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Last week, as I was putting together a story about US government plans to monitor social networks, I came across some strange language in a proposal by the Department of State.
The part that jumped out at me was a clause buried in the supporting information. It stated that developers should make "a reasonable effort to exclude Americans from any and all analyses".
....on 14 June, they withdrew the solicitation. They won't explain why...
I don't know for sure what happened, but here's my guess: the Department of State isn't 100 per cent sure whether it can legally collect information on US citizens. Such activities are governed in part by the Privacy Act, which states that federal agencies cannot maintain records relating to rights guaranteed by the First Amendment. In other words: citizens have the right to complain about governments and religion and many other things, and the department should not record them doing so.
Originally posted by seeker1963
reply to post by Maxmars
They might be saying that, but do you really believe for a second that they will stop spying on us? Look at the facility they are building in Utah......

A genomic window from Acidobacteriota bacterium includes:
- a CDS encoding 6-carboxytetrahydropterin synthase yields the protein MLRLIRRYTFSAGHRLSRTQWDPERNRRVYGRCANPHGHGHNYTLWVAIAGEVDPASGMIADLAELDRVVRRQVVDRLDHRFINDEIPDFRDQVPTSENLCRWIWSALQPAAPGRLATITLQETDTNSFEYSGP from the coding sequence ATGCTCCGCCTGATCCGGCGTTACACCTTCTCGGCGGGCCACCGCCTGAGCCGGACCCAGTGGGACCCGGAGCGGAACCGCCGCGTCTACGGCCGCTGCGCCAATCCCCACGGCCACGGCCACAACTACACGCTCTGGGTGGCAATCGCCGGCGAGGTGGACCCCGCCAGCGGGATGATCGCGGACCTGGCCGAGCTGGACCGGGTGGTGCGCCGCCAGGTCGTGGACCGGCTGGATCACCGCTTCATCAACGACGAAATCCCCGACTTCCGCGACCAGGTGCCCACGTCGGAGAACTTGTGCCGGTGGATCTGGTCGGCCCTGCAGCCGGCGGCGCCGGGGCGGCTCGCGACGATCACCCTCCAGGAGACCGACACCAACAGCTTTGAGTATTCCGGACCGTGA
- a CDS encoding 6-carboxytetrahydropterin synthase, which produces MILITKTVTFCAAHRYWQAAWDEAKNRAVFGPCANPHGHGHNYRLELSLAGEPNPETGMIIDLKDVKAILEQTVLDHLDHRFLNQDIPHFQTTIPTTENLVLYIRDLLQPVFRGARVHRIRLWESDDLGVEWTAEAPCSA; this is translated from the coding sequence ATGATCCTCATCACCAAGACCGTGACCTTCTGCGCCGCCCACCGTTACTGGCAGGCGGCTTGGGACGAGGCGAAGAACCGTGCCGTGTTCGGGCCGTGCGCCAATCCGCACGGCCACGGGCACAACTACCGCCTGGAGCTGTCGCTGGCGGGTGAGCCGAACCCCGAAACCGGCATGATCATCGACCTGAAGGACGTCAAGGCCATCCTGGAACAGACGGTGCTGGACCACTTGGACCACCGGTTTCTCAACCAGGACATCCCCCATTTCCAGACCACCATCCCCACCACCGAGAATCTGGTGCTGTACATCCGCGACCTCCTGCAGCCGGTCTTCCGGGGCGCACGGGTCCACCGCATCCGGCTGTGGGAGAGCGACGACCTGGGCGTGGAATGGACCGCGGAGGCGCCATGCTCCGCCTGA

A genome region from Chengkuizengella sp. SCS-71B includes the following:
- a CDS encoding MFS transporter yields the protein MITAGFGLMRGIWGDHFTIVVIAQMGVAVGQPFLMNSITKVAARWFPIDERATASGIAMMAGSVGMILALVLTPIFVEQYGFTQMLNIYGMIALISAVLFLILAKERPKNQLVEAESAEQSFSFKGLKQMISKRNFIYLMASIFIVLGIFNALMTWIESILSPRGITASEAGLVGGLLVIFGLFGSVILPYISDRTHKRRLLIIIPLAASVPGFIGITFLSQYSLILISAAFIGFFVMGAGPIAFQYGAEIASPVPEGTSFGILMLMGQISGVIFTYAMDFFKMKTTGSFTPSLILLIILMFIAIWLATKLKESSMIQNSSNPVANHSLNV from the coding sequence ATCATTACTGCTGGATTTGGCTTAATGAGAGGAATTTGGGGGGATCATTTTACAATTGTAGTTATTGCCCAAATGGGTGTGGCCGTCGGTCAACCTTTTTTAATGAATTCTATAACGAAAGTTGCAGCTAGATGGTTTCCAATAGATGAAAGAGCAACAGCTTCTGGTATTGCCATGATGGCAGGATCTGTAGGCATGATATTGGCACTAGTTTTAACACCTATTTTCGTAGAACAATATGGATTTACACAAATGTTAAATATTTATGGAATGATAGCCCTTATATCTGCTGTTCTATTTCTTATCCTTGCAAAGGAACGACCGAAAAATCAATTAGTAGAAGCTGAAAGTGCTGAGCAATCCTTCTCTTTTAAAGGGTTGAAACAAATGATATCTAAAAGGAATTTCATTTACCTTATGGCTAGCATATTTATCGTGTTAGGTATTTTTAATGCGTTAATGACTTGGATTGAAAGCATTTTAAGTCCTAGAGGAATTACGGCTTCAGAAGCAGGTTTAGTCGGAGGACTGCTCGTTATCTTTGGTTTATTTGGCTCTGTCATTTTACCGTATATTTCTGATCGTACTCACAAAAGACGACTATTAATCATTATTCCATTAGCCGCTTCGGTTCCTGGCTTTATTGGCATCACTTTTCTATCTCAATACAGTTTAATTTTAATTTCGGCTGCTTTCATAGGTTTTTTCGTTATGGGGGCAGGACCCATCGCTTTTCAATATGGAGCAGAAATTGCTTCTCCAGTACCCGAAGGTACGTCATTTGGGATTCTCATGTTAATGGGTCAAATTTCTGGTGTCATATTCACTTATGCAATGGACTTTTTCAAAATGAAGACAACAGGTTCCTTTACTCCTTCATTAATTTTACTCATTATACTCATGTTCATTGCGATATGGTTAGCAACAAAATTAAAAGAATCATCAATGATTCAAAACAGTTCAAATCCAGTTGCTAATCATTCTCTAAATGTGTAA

I really don't know what else to say other than our government is out of control and for anyone to be afraid of the "terrorist boogieman" over the actual terrorist organization sitting in DC is beyond me.....
Originally posted by METACOMET
The state department may have hit a legal roadblock but that really means nothing.
The NSA and DHS do spy on Americans, it's what they are chartered to do.edit on 21-6-2012 by METACOMET because: (no reason given)
Governments are increasingly finding that monitoring social media is an essential
component in keeping track of erupting political movements, crises, epidemics,
and disasters, not to mention general global trends.
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